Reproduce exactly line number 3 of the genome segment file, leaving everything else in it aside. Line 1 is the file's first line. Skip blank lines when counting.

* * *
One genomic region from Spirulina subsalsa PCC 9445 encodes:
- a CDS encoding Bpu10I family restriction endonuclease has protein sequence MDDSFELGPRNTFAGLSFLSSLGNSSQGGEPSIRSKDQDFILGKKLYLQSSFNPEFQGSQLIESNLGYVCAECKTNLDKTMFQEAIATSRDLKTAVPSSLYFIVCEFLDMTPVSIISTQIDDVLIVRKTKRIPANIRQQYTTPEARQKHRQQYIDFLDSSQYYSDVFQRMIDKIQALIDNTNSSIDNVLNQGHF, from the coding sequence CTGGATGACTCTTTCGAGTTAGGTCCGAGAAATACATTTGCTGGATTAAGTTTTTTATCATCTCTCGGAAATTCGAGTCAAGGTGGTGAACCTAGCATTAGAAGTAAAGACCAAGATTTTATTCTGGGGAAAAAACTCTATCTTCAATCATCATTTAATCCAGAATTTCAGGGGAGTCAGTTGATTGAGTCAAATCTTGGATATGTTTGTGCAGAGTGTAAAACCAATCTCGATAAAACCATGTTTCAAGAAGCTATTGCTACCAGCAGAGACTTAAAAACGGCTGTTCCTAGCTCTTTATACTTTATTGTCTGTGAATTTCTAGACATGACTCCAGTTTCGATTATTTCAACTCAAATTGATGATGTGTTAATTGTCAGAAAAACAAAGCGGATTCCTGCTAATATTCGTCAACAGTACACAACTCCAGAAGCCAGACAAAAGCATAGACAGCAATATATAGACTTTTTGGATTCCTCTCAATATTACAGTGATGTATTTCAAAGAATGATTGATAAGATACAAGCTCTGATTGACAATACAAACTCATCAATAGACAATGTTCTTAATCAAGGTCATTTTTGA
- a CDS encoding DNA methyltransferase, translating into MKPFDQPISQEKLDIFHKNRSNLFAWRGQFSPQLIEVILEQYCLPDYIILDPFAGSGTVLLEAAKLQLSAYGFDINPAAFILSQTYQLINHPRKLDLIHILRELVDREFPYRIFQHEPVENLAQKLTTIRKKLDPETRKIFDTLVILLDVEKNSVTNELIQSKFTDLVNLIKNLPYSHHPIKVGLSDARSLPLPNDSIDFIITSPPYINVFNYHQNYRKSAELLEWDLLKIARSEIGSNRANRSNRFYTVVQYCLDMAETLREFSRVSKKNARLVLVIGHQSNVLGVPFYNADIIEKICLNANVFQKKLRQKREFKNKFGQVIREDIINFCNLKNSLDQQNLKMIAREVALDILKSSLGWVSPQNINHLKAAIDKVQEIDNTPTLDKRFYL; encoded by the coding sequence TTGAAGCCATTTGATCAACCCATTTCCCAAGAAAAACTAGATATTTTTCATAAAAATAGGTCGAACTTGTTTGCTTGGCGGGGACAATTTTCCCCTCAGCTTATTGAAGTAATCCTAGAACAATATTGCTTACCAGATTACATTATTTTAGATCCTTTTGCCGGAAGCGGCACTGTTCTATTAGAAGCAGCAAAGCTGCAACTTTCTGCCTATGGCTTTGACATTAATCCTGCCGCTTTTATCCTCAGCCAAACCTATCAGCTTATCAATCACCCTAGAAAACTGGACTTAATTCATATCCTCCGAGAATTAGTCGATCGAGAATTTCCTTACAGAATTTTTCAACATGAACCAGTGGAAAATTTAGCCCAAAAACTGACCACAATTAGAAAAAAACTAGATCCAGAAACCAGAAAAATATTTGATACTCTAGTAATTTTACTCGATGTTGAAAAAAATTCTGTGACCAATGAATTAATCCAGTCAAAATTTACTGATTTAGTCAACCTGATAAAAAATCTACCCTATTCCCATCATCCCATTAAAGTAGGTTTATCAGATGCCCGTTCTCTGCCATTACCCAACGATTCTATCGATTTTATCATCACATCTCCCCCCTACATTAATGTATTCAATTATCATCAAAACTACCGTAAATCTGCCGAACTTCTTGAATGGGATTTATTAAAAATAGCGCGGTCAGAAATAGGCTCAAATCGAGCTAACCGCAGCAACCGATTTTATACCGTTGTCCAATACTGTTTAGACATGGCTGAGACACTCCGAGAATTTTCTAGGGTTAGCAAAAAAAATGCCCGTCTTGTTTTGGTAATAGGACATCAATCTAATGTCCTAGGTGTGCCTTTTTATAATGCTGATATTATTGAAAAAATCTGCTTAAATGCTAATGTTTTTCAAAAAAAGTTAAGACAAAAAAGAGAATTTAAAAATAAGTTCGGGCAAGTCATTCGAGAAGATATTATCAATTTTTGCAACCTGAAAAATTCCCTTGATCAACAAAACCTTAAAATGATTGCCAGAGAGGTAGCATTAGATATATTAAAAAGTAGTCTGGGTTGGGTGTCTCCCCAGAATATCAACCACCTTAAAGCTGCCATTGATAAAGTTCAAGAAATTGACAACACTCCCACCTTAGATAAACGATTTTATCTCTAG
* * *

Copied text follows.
- a CDS encoding DNA methyltransferase, translating into MKPFDQPISQEKLDIFHKNRSNLFAWRGQFSPQLIEVILEQYCLPDYIILDPFAGSGTVLLEAAKLQLSAYGFDINPAAFILSQTYQLINHPRKLDLIHILRELVDREFPYRIFQHEPVENLAQKLTTIRKKLDPETRKIFDTLVILLDVEKNSVTNELIQSKFTDLVNLIKNLPYSHHPIKVGLSDARSLPLPNDSIDFIITSPPYINVFNYHQNYRKSAELLEWDLLKIARSEIGSNRANRSNRFYTVVQYCLDMAETLREFSRVSKKNARLVLVIGHQSNVLGVPFYNADIIEKICLNANVFQKKLRQKREFKNKFGQVIREDIINFCNLKNSLDQQNLKMIAREVALDILKSSLGWVSPQNINHLKAAIDKVQEIDNTPTLDKRFYL; encoded by the coding sequence TTGAAGCCATTTGATCAACCCATTTCCCAAGAAAAACTAGATATTTTTCATAAAAATAGGTCGAACTTGTTTGCTTGGCGGGGACAATTTTCCCCTCAGCTTATTGAAGTAATCCTAGAACAATATTGCTTACCAGATTACATTATTTTAGATCCTTTTGCCGGAAGCGGCACTGTTCTATTAGAAGCAGCAAAGCTGCAACTTTCTGCCTATGGCTTTGACATTAATCCTGCCGCTTTTATCCTCAGCCAAACCTATCAGCTTATCAATCACCCTAGAAAACTGGACTTAATTCATATCCTCCGAGAATTAGTCGATCGAGAATTTCCTTACAGAATTTTTCAACATGAACCAGTGGAAAATTTAGCCCAAAAACTGACCACAATTAGAAAAAAACTAGATCCAGAAACCAGAAAAATATTTGATACTCTAGTAATTTTACTCGATGTTGAAAAAAATTCTGTGACCAATGAATTAATCCAGTCAAAATTTACTGATTTAGTCAACCTGATAAAAAATCTACCCTATTCCCATCATCCCATTAAAGTAGGTTTATCAGATGCCCGTTCTCTGCCATTACCCAACGATTCTATCGATTTTATCATCACATCTCCCCCCTACATTAATGTATTCAATTATCATCAAAACTACCGTAAATCTGCCGAACTTCTTGAATGGGATTTATTAAAAATAGCGCGGTCAGAAATAGGCTCAAATCGAGCTAACCGCAGCAACCGATTTTATACCGTTGTCCAATACTGTTTAGACATGGCTGAGACACTCCGAGAATTTTCTAGGGTTAGCAAAAAAAATGCCCGTCTTGTTTTGGTAATAGGACATCAATCTAATGTCCTAGGTGTGCCTTTTTATAATGCTGATATTATTGAAAAAATCTGCTTAAATGCTAATGTTTTTCAAAAAAAGTTAAGACAAAAAAGAGAATTTAAAAATAAGTTCGGGCAAGTCATTCGAGAAGATATTATCAATTTTTGCAACCTGAAAAATTCCCTTGATCAACAAAACCTTAAAATGATTGCCAGAGAGGTAGCATTAGATATATTAAAAAGTAGTCTGGGTTGGGTGTCTCCCCAGAATATCAACCACCTTAAAGCTGCCATTGATAAAGTTCAAGAAATTGACAACACTCCCACCTTAGATAAACGATTTTATCTCTAG